The Fundamental Theorem Of Poker

Poker Theorems: aejones | Baluga | Clarkmeister | Fundamental | Yeti | Zeebo

Poker TheoremsThe fundamental theory of poker was put forward by professional poker player David Sklansky in the popular poker strategy book The Theory of Poker.

Quoting the theory directly from the book, it states that:

“Every time you play a hand differently from the way you would have played it if you could see all your opponents' cards, they gain; and every time you play your hand the same way you would have played it if you could see all their cards, they lose.”
Conversely, every time opponents play their hands differently from the way they would have if they could see all your cards, you gain; and every time they play their hands the same way they would have played if they could see all your cards, you lose.”

David Sklasnky, The Theory of Poker

This particular poker theorem is different to the other ones described on this site, because it is a big general theorem as opposed to a smaller theorem that tells you what to do in X situation. Nonetheless, it is pretty straight forward, and it is a cornerstone of every winning poker player's game.

Is the theorem still effective?

No doubt about it; the fundamental theorem of poker always has been and always will be a concrete theorem in the world of poker. So there's no excuses for not learning this one.

Explanation of the fundamental theorem of poker.

Imagine that the next time you play Texas Hold'em, all of your opponents' holecards will be turned up so that you can see them. If this is the case, you would always know the strength of your opponents' hands, and therefore you would always know whether to bet, check, raise, call and fold every time the action gets to you. Therefore basically speaking:

  • If you can see that you have the best hand, you would bet. (Unless there is more value in deception)
  • If you can see that you have the worst hand, you would fold. (Unless you have odds to draw)

This means that you would be playing the most profitable game of poker possible, as you are following the fundamental theorem of poker perfectly.

Unfortunately however, the whole point of poker is that you are never 100% sure of what your opponent holds, which means that you are going to drift away from this perfect line of poker by not knowing the exact cards that each player has. So the key idea is to try and play poker as perfectly as possible even without being able to see other players' cards.

In a nutshell, a winning poker player is a player that can play as closely to the way they would if they could see all of their opponents' cards. The more information that you can obtain from your opponent through reads and by analysing their betting patterns, the closer you will be able to play to this level and the more profitable your game will be.

Example of the fundamental theorem of poker.

A $1/$2 NL game and both players have $200 stacks.

Our Hand: Jd Jc
Opponent's Hand: 9s 8h

Board: As Jh 2c

Let's say that we are last to act, and our opponent has bet $20 into a $20 pot on the flop. We can also see what cards our opponent is holding. Now, according to the fundamental theorem of poker, what should we do? Well, we have 3 possible options.

  1. Fold
  2. Call
  3. Raise

Folding is out of the question, because we can see that we have the best hand. So we're down to either calling or raising.

The best action here is to call. We can see that our opponent is making a pure bluff at this pot, so if we were to raise with by far the best hand here there is very little chance that our opponent is going to call and put more money in the pot. However, by calling we are giving our opponent the opportunity to put more money in on the turn by bluffing again. We stand to make more from the hand through deception, so calling has a greater expected value than raising.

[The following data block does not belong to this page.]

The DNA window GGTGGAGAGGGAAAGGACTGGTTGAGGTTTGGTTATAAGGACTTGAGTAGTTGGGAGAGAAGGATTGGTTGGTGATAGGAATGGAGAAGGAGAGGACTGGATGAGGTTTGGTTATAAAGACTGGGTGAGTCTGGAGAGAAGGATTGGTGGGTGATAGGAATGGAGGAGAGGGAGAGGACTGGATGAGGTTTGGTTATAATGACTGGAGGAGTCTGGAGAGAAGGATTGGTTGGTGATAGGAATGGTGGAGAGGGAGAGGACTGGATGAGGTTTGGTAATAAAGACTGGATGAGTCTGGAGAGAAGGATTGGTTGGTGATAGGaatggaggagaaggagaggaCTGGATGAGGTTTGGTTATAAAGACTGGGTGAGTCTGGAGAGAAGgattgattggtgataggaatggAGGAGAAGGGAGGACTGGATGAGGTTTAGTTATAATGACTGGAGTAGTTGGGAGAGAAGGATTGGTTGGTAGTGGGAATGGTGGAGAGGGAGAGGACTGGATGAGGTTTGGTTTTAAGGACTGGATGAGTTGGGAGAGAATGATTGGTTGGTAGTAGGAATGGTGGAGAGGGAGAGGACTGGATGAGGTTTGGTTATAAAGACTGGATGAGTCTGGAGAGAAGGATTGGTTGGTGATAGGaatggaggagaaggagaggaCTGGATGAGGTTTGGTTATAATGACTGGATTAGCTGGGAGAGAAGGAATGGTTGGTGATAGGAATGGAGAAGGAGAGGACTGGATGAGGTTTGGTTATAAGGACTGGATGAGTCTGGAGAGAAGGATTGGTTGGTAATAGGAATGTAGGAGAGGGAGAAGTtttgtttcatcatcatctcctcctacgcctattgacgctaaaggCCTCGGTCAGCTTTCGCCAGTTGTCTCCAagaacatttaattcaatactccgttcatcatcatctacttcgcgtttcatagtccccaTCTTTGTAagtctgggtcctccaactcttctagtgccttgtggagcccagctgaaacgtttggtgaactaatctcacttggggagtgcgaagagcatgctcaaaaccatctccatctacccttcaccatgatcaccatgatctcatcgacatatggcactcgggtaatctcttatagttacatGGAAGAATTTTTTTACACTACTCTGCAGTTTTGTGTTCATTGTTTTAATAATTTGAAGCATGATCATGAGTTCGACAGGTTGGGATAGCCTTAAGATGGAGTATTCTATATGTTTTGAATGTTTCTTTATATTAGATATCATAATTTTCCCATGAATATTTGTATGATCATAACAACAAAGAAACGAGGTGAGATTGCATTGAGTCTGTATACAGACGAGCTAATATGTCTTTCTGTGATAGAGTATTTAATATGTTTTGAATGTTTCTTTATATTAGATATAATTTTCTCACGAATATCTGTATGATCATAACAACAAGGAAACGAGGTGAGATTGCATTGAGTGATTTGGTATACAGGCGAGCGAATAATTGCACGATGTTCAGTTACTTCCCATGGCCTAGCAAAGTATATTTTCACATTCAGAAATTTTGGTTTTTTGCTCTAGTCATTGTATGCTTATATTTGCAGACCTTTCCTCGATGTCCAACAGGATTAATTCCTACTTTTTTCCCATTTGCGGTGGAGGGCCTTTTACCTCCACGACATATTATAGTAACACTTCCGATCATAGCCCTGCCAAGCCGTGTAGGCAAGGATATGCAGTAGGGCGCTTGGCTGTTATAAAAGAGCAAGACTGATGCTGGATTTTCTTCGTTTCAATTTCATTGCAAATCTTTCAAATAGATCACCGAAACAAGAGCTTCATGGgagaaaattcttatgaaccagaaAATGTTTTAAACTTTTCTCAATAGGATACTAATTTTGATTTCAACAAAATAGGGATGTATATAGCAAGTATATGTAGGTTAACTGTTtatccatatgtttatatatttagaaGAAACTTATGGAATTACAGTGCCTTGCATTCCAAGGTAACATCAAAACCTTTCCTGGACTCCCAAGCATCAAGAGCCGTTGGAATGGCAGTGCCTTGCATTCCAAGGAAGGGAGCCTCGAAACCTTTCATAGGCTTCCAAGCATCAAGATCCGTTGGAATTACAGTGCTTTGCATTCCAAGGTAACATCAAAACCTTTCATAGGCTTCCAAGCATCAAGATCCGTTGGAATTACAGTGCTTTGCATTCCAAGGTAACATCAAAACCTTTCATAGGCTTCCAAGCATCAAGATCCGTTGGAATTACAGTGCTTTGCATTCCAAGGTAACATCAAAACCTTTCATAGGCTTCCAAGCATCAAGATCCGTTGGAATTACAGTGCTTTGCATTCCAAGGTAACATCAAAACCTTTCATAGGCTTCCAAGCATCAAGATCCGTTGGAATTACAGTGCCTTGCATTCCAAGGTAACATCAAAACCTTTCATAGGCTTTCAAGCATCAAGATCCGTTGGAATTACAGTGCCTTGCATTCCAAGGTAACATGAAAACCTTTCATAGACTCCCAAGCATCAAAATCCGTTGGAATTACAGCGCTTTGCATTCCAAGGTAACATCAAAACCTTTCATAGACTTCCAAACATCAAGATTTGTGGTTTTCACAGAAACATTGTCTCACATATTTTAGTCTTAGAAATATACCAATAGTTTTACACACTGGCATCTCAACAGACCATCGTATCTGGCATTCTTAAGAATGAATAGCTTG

However, if we can see our opponent has a hand like Ah 2s for two-pair, raising would definitely be far more +EV than just calling. We can be very confident that our opponent will call a raise, so we can get a lot more value from the hand by raising with our strong hand rather than attempting to induce a bluff like we did in the last example.

As you can see, knowing the exact 2 cards that our opponent is holding in each situation helps us to make the most profitable play possible.

What's the use of the fundamental theorem?

The most important idea is just to be aware of the theorem and try your best to follow it as closely as possible by analysing your opponents' plays and reading them as best as you can.

The better your hand reading skills get, the closer you will be able to play according to the fundamental theorem and the more money you will make.

You will not always be able to fill in all the gaps, but that is okay because neither will your opponents. But if you can build a greater understanding of the way they play and play more closely to the fundamental theorem of poker than they do, you will come out on top at the end of the day.

Overview of the fundamental theorem of poker.

I think I just about covered all of what I wanted to say about the theorem in this article. The fundamental theorem is not a small theorem that points out a small aspect of the game, it is a whole new way of thinking and a way to approach the game.

If you can play poker with the intention of playing as closely as you can to the way you would play if you could see all of your opponents' cards, you will do well. However, poker is poker because you are never fully aware of what the other player holds. All of the strategy articles on Texas Hold'em and on any other poker variant basically tries to help you play as closely to the fundamental theorem of poker based on the limited information that you have on your opponents.

It's as simple as that!

Go back to the awesome Texas Hold'em Strategy.

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